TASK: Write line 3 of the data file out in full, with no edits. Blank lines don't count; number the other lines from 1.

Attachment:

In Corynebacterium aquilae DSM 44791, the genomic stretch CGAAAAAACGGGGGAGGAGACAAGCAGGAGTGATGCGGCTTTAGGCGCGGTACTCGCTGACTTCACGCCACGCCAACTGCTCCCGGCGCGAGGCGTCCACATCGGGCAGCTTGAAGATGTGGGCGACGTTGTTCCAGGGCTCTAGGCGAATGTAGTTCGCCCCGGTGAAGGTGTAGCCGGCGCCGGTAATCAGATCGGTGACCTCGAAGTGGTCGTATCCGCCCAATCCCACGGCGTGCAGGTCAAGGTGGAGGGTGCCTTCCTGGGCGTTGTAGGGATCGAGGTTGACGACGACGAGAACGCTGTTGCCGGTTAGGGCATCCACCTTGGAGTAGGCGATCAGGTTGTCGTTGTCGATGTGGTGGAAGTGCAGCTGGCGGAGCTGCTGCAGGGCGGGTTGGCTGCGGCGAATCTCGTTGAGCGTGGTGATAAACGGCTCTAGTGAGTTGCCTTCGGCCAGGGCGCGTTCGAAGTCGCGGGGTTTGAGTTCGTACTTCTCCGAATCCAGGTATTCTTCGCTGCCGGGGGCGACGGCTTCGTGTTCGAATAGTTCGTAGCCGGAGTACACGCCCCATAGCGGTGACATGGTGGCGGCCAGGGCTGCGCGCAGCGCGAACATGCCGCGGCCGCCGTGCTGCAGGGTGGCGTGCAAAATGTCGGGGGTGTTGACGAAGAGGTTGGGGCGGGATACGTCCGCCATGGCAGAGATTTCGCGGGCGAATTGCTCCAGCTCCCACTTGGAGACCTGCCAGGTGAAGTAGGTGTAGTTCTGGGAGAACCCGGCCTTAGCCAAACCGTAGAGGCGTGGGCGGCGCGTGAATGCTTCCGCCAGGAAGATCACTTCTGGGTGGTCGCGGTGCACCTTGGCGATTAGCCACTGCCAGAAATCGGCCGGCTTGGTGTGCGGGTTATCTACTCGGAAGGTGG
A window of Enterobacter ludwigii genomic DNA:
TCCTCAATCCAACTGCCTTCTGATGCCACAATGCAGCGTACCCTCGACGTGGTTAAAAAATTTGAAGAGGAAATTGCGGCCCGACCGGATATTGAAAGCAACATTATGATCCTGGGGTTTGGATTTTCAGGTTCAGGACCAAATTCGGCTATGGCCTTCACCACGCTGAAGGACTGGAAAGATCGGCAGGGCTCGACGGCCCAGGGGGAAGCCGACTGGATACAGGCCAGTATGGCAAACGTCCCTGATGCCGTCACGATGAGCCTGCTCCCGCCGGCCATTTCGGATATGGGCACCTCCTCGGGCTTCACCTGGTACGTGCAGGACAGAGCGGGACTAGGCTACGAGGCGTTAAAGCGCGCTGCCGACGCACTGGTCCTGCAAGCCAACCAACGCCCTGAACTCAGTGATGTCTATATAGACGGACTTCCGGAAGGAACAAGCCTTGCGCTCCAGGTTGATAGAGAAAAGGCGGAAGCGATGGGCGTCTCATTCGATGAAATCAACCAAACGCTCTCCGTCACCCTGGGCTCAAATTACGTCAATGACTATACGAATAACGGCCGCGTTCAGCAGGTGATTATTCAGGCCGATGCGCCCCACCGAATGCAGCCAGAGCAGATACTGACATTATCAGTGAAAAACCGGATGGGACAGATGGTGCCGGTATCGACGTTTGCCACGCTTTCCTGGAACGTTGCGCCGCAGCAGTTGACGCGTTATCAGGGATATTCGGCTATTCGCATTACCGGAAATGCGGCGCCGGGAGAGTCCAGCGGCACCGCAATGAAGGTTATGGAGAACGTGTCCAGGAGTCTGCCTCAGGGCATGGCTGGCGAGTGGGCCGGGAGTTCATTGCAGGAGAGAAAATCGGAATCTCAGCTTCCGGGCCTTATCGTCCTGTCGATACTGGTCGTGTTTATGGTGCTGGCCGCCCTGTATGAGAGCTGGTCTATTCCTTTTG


TCCTCAATCCAACTGCCTTCTGATGCCACAATGCAGCGTACCCTCGACGTGGTTAAAAAATTTGAAGAGGAAATTGCGGCCCGACCGGATATTGAAAGCAACATTATGATCCTGGGGTTTGGATTTTCAGGTTCAGGACCAAATTCGGCTATGGCCTTCACCACGCTGAAGGACTGGAAAGATCGGCAGGGCTCGACGGCCCAGGGGGAAGCCGACTGGATACAGGCCAGTATGGCAAACGTCCCTGATGCCGTCACGATGAGCCTGCTCCCGCCGGCCATTTCGGATATGGGCACCTCCTCGGGCTTCACCTGGTACGTGCAGGACAGAGCGGGACTAGGCTACGAGGCGTTAAAGCGCGCTGCCGACGCACTGGTCCTGCAAGCCAACCAACGCCCTGAACTCAGTGATGTCTATATAGACGGACTTCCGGAAGGAACAAGCCTTGCGCTCCAGGTTGATAGAGAAAAGGCGGAAGCGATGGGCGTCTCATTCGATGAAATCAACCAAACGCTCTCCGTCACCCTGGGCTCAAATTACGTCAATGACTATACGAATAACGGCCGCGTTCAGCAGGTGATTATTCAGGCCGATGCGCCCCACCGAATGCAGCCAGAGCAGATACTGACATTATCAGTGAAAAACCGGATGGGACAGATGGTGCCGGTATCGACGTTTGCCACGCTTTCCTGGAACGTTGCGCCGCAGCAGTTGACGCGTTATCAGGGATATTCGGCTATTCGCATTACCGGAAATGCGGCGCCGGGAGAGTCCAGCGGCACCGCAATGAAGGTTATGGAGAACGTGTCCAGGAGTCTGCCTCAGGGCATGGCTGGCGAGTGGGCCGGGAGTTCATTGCAGGAGAGAAAATCGGAATCTCAGCTTCCGGGCCTTATCGTCCTGTCGATACTGGTCGTGTTTATGGTGCTGGCCGCCCTGTATGAGAGCTGGTCTATTCCTTTTG